COVID-19 and Human Nature
What does coronavirus reveal about human nature and how we cope with the unknown?
COVID-19, the infectious disease caused by a newly discovered coronavirus, has taken over every headline on every news channel, publication sites, and everyone’s daily conversations. With now over 2,100 confirmed cases in 49 states of America and 421 confirmed cases in New York alone as of Friday, March 13th, President Trump declared this new virus outbreak a national emergency.
The coronavirus causes symptoms such as the runny nose, sore throat, cough, and fever, and even pneumonia or breathing difficulties in some. Aside from the physical symptoms, another horrific result of the corona outbreak is the unveiling of the dark side of human nature.
The disease first broke out in Wuhan, China. As a disturbing result, people across the world began targeting East Asian individuals, blaming them for the virus. Racism and xenophobia surged, and numerous instances of violence against Asians were caught on tape and circulated around the internet. As an East Asian American, I have personally experienced this xenophobic ignorance in the NYC subway. A week ago, when I got on the F train and sat down on the subway seat, a Hispanic mother sitting next to me immediately got up and dragged her 2 kids to the far end of the seat while telling her kids “stay away from people like her, they are dangerous”. At first, I thought it was understandable that she was alerted when I sat down, as we have all been advised to practice social distancing and stay away from close contact. However, I noticed that when a couple of caucasian teenage passengers got on the subway and sat next to her, she said nothing.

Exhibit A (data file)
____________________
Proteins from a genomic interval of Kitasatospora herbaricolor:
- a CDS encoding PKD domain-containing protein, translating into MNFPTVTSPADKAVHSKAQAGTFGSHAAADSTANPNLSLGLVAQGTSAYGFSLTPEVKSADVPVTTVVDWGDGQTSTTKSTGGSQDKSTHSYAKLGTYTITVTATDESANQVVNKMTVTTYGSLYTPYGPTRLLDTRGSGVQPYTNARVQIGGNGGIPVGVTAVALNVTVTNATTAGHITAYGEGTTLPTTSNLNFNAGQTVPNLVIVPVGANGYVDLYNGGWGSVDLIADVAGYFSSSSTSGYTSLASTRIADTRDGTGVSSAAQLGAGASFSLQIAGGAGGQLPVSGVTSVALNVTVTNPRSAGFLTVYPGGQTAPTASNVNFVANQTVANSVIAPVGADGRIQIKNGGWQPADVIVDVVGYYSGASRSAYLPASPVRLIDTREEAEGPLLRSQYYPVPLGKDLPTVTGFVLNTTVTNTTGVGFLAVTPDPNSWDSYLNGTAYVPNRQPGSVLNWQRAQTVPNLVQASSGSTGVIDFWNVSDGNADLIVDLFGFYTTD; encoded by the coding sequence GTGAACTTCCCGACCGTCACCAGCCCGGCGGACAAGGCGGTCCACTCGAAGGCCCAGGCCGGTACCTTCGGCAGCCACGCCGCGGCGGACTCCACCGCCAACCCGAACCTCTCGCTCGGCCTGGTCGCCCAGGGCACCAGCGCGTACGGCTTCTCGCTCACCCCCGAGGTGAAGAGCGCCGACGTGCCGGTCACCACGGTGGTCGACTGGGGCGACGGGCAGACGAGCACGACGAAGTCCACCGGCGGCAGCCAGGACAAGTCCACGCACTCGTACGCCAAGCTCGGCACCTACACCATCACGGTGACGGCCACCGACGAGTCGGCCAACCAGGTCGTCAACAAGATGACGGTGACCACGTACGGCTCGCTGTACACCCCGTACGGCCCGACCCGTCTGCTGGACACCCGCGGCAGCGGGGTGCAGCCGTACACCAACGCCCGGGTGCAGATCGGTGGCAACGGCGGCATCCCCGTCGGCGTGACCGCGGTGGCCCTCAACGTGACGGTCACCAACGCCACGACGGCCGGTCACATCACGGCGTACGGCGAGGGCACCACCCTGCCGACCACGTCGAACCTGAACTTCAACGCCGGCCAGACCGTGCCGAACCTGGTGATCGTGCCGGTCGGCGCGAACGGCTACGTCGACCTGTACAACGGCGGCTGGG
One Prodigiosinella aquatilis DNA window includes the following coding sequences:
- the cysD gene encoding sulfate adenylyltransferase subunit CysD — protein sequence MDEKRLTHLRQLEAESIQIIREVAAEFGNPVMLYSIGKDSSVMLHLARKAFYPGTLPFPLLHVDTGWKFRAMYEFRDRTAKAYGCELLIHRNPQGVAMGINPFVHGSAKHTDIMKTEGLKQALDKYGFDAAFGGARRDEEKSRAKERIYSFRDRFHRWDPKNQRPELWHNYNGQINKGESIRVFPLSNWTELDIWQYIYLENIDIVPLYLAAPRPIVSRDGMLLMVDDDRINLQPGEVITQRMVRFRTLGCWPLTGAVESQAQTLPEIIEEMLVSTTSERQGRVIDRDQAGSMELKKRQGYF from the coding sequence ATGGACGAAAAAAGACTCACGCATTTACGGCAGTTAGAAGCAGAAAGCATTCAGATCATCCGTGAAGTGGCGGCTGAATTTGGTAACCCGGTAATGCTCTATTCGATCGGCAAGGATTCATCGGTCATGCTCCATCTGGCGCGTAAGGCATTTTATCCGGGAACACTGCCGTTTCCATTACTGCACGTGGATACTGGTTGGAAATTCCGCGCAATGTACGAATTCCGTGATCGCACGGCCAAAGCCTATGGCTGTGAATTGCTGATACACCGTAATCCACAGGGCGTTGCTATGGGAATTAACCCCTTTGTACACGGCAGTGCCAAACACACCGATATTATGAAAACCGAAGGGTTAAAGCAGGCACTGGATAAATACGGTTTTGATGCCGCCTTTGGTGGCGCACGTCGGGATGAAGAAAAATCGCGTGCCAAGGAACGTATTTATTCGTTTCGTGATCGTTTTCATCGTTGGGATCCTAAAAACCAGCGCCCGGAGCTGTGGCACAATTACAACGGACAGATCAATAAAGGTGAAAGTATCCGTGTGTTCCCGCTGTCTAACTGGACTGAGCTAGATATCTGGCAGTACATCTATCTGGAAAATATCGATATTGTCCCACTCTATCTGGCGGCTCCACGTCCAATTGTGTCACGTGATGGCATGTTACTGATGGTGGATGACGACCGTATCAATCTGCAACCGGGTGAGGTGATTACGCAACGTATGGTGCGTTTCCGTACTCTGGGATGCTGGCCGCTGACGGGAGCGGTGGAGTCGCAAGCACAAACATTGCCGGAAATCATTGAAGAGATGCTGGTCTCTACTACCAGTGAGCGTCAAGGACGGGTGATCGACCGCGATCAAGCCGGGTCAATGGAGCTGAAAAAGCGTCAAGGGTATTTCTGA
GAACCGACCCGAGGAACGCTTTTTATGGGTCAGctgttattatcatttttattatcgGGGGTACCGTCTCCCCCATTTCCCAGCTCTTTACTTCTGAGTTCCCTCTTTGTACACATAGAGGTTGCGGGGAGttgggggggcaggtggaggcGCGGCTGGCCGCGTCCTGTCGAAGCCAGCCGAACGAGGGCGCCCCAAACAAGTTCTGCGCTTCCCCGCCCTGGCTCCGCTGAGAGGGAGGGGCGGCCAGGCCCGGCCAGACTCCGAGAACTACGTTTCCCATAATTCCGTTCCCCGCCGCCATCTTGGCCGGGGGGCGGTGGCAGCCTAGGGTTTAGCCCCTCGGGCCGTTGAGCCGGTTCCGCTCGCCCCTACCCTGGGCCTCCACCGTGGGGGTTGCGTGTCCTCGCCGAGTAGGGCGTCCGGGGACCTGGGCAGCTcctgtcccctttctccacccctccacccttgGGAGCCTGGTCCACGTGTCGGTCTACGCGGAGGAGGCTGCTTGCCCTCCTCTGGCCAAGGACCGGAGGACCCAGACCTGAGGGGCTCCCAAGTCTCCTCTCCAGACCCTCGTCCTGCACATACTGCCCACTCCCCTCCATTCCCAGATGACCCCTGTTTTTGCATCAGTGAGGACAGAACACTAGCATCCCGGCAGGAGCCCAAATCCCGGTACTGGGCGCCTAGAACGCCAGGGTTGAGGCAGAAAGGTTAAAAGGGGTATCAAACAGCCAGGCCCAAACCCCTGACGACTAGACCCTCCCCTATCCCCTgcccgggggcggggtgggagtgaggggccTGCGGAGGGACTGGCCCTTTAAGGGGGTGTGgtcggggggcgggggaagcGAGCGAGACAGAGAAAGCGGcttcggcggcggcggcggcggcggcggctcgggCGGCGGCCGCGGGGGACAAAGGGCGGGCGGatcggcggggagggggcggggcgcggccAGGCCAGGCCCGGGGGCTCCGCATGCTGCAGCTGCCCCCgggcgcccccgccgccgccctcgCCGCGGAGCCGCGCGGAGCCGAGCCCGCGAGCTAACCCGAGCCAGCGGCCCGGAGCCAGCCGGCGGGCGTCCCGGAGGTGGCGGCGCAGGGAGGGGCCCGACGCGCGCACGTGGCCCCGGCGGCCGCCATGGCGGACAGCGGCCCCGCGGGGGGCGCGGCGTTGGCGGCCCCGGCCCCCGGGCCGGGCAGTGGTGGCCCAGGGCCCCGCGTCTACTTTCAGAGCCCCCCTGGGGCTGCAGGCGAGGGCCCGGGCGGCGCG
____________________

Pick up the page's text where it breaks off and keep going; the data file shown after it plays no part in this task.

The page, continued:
This was an extremely upsetting encounter. However, there are many other Asian Americans that experienced worse— violent physical assaults. Videos of Asian individuals that got punched in the face, dumped with a bucket of water in the streets and shoved against the floor on subways began to surge all over the internet. Along with racial slurs and xenophobic comments such as “I don’t want your coronavirus in my country" revealed the amplified human instincts of confronting the unknown with fear, stigma, scapegoating.